The forest gabbles all around me. Western meadow larks and yellow-rumped warblers call out to one another then wait for a reply. A gentle wind rustles through the trees and scatters woodland debris playfully about. Even at this early morning hour the air is warm and rich with the sweet scent of pine and cedar. The only human sound is the crunch of pebbles under my feet as I meander away from the big house and down the grainy path flanked by moss and stone to the cottage which is really no more than a shed with a large window to take in the water view, a comfortable chair for reading and a slab of maple planed and sanded and stained then secured between two walls so one, who is I, can sit and write. I settle into my chair and begin my day free from the noisy world I have left behind. 

This peaceful scene happens to me exactly never! Between children, dogs, spouses (well, just the one) and an endless to do list, I admit, I find it difficult to hunker down and clear my addled brain long enough write anything of merit. Now mind you, I am not complaining, these are clearly first world problems that we should all be so lucky to have. Instead I am simply wondering if anyone out there has some great tips on how to perfect a piecemeal writing practice.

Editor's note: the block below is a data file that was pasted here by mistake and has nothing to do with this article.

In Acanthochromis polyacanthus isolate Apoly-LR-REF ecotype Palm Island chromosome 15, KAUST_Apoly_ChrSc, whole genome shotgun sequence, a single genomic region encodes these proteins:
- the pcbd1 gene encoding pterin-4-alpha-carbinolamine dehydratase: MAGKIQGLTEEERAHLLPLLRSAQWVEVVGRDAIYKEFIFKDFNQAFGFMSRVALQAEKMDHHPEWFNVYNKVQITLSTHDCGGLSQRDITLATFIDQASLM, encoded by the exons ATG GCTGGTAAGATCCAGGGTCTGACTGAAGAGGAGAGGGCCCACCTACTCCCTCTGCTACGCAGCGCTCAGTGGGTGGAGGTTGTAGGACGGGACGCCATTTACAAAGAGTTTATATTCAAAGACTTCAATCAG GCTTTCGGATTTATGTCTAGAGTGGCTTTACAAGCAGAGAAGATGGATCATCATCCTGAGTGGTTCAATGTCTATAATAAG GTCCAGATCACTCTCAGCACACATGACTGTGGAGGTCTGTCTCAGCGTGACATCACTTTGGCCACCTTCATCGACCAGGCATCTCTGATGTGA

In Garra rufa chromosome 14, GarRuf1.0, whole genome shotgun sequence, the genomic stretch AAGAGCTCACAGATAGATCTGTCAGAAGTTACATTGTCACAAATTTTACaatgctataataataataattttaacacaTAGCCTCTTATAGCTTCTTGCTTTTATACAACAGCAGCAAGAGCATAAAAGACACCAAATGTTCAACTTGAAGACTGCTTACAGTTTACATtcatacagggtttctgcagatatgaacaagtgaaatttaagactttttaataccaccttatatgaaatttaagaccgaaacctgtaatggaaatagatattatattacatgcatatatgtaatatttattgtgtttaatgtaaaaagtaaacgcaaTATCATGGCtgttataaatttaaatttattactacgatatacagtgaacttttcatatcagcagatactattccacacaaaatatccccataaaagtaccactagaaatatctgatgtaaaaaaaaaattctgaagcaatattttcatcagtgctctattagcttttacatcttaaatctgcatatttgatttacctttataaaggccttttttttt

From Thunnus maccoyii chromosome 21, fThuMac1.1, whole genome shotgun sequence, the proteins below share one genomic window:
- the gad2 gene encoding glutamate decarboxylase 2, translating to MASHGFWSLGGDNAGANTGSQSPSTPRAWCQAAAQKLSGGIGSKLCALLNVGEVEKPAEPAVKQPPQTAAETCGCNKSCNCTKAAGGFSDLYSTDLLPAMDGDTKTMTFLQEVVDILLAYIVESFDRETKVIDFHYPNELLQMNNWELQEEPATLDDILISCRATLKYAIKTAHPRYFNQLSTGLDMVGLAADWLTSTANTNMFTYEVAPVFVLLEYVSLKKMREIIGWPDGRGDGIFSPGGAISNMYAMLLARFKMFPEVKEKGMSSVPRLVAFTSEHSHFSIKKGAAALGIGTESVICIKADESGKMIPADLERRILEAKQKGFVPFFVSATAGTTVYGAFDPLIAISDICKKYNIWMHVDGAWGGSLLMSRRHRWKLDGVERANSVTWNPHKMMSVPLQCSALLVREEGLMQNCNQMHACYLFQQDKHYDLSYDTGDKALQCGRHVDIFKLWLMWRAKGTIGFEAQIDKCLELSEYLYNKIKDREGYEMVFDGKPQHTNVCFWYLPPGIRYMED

Back in May, Dean Miller offered an excellent list of writing retreats from professional workshops to pitching a tent in a park. I loved his ideas because I have always been one who works best when I have large blocks of solitary time to work on one thing from start to finish. But now, in these summer months with children home from school, I simply don't have the luxury of long segments of time to dedicate to any one thing and certainly not to my own pursuits.

So how about it? Who has some great ideas for how to write in dribs and drabs rather than in protracted periods? 

Monday, July 21, 2014

Off to Adventure

By Rich


By the time some of you read this I will be on an aeroplane with a gaggle of 7th and 8th graders on an adventure of my and their lifetimes. Yes, you could say two dozen teenagers on an airplane is an adventure in itself, but what I'm talking about is a 10-day trip to Costa Rica. It will be a period of touring the luscious rain and cloud forests, swimming in an ocean, building a playground for underprivileged children, visiting sea turtles and sweating our butts off. I'm guessing we'll all be several pounds lighter by the time we return.